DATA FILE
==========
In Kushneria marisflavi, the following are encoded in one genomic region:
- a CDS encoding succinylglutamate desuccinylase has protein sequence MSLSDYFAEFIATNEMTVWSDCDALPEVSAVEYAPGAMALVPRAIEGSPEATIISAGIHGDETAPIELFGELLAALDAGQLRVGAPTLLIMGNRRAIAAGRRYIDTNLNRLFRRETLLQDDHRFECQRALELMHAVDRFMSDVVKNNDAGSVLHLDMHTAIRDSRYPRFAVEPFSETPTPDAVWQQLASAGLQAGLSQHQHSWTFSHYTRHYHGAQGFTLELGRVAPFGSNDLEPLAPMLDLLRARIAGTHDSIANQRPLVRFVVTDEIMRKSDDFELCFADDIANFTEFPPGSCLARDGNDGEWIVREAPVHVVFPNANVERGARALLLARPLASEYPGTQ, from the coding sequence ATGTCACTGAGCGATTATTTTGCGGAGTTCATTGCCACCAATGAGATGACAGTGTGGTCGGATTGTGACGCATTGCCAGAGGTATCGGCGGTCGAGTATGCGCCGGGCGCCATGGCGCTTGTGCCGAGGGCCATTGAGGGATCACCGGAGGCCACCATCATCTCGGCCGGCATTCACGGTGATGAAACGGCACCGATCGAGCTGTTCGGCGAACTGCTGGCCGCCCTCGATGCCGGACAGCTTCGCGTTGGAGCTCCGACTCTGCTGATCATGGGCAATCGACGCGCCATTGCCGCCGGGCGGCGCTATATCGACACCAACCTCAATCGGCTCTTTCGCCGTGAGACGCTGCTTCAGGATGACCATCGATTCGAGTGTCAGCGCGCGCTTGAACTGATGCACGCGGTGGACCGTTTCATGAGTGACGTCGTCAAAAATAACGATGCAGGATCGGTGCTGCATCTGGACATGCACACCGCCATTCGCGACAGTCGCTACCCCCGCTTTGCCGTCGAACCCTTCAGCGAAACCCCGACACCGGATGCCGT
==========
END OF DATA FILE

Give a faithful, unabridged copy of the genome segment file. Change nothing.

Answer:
In Kushneria marisflavi, the following are encoded in one genomic region:
- a CDS encoding succinylglutamate desuccinylase has protein sequence MSLSDYFAEFIATNEMTVWSDCDALPEVSAVEYAPGAMALVPRAIEGSPEATIISAGIHGDETAPIELFGELLAALDAGQLRVGAPTLLIMGNRRAIAAGRRYIDTNLNRLFRRETLLQDDHRFECQRALELMHAVDRFMSDVVKNNDAGSVLHLDMHTAIRDSRYPRFAVEPFSETPTPDAVWQQLASAGLQAGLSQHQHSWTFSHYTRHYHGAQGFTLELGRVAPFGSNDLEPLAPMLDLLRARIAGTHDSIANQRPLVRFVVTDEIMRKSDDFELCFADDIANFTEFPPGSCLARDGNDGEWIVREAPVHVVFPNANVERGARALLLARPLASEYPGTQ, from the coding sequence ATGTCACTGAGCGATTATTTTGCGGAGTTCATTGCCACCAATGAGATGACAGTGTGGTCGGATTGTGACGCATTGCCAGAGGTATCGGCGGTCGAGTATGCGCCGGGCGCCATGGCGCTTGTGCCGAGGGCCATTGAGGGATCACCGGAGGCCACCATCATCTCGGCCGGCATTCACGGTGATGAAACGGCACCGATCGAGCTGTTCGGCGAACTGCTGGCCGCCCTCGATGCCGGACAGCTTCGCGTTGGAGCTCCGACTCTGCTGATCATGGGCAATCGACGCGCCATTGCCGCCGGGCGGCGCTATATCGACACCAACCTCAATCGGCTCTTTCGCCGTGAGACGCTGCTTCAGGATGACCATCGATTCGAGTGTCAGCGCGCGCTTGAACTGATGCACGCGGTGGACCGTTTCATGAGTGACGTCGTCAAAAATAACGATGCAGGATCGGTGCTGCATCTGGACATGCACACCGCCATTCGCGACAGTCGCTACCCCCGCTTTGCCGTCGAACCCTTCAGCGAAACCCCGACACCGGATGCCGT